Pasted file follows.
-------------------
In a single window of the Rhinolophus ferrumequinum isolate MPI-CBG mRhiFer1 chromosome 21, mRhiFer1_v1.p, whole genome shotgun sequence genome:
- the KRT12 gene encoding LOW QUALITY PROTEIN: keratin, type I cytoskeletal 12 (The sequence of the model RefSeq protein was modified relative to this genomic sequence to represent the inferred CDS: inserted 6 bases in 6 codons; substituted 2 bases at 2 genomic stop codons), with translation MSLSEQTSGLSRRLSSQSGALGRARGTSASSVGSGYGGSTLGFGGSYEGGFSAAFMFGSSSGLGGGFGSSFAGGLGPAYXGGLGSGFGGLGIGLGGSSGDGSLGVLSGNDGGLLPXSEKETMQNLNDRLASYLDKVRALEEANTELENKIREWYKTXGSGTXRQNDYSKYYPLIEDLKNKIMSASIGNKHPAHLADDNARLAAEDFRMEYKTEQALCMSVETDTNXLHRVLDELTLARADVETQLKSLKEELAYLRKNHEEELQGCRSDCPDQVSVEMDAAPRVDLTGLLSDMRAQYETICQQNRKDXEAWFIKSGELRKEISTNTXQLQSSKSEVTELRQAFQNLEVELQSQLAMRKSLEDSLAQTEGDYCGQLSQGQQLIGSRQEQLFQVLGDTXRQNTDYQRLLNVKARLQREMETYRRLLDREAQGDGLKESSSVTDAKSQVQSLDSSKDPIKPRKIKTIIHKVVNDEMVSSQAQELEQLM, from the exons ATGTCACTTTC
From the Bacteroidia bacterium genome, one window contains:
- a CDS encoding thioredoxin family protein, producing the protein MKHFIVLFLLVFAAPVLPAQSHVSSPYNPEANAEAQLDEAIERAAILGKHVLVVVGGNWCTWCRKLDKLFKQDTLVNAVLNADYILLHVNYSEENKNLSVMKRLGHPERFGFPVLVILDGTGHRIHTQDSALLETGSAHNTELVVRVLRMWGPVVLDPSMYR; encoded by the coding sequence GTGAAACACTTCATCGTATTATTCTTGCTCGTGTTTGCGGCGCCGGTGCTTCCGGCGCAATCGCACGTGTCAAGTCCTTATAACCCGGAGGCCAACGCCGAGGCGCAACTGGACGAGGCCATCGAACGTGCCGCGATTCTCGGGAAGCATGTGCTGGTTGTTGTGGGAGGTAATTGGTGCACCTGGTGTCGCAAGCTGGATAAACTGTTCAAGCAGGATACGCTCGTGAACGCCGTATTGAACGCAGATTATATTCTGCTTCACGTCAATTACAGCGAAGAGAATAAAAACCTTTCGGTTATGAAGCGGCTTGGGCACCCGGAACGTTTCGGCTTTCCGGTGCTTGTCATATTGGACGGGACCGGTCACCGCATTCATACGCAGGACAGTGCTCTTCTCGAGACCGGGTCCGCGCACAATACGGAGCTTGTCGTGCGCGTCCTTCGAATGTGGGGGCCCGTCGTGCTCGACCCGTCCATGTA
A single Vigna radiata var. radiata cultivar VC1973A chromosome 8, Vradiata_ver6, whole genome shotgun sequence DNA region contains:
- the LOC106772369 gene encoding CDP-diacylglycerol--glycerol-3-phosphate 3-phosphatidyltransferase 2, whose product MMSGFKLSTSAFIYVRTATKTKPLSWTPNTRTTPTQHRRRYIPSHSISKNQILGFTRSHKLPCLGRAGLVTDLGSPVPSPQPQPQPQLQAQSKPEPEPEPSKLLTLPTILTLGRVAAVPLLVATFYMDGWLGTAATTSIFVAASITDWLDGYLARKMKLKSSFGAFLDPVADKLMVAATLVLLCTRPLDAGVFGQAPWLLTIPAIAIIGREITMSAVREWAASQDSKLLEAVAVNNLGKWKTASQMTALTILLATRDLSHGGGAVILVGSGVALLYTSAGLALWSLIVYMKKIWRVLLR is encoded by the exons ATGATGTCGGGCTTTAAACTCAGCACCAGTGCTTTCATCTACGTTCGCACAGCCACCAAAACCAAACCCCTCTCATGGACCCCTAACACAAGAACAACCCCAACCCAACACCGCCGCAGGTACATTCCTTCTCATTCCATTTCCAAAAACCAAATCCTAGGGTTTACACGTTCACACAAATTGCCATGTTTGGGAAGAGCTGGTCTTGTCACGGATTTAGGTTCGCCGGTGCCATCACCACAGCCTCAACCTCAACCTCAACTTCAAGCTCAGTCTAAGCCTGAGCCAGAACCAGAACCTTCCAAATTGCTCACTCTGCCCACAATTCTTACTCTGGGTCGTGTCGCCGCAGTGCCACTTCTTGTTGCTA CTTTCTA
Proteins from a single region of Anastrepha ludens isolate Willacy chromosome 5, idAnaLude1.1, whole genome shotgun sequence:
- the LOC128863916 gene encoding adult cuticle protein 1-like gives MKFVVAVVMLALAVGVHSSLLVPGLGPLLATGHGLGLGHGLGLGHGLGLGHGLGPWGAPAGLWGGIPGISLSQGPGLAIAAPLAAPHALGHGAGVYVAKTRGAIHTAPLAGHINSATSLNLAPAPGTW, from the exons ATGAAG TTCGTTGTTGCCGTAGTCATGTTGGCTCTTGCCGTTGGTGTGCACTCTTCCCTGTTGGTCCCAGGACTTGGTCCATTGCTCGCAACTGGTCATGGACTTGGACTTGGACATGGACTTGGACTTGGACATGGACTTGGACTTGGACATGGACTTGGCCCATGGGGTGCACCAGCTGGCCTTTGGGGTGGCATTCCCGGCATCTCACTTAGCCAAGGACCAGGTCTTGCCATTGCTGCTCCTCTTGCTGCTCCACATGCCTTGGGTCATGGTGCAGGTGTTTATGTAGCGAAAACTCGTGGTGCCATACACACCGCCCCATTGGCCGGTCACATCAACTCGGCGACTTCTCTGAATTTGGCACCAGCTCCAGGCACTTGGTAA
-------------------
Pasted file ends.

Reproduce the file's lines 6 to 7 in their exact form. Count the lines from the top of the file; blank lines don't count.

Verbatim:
- the LOC106772369 gene encoding CDP-diacylglycerol--glycerol-3-phosphate 3-phosphatidyltransferase 2, whose product MMSGFKLSTSAFIYVRTATKTKPLSWTPNTRTTPTQHRRRYIPSHSISKNQILGFTRSHKLPCLGRAGLVTDLGSPVPSPQPQPQPQLQAQSKPEPEPEPSKLLTLPTILTLGRVAAVPLLVATFYMDGWLGTAATTSIFVAASITDWLDGYLARKMKLKSSFGAFLDPVADKLMVAATLVLLCTRPLDAGVFGQAPWLLTIPAIAIIGREITMSAVREWAASQDSKLLEAVAVNNLGKWKTASQMTALTILLATRDLSHGGGAVILVGSGVALLYTSAGLALWSLIVYMKKIWRVLLR is encoded by the exons ATGATGTCGGGCTTTAAACTCAGCACCAGTGCTTTCATCTACGTTCGCACAGCCACCAAAACCAAACCCCTCTCATGGACCCCTAACACAAGAACAACCCCAACCCAACACCGCCGCAGGTACATTCCTTCTCATTCCATTTCCAAAAACCAAATCCTAGGGTTTACACGTTCACACAAATTGCCATGTTTGGGAAGAGCTGGTCTTGTCACGGATTTAGGTTCGCCGGTGCCATCACCACAGCCTCAACCTCAACCTCAACTTCAAGCTCAGTCTAAGCCTGAGCCAGAACCAGAACCTTCCAAATTGCTCACTCTGCCCACAATTCTTACTCTGGGTCGTGTCGCCGCAGTGCCACTTCTTGTTGCTA CTTTCTA
Proteins from a single region of Anastrepha ludens isolate Willacy chromosome 5, idAnaLude1.1, whole genome shotgun sequence: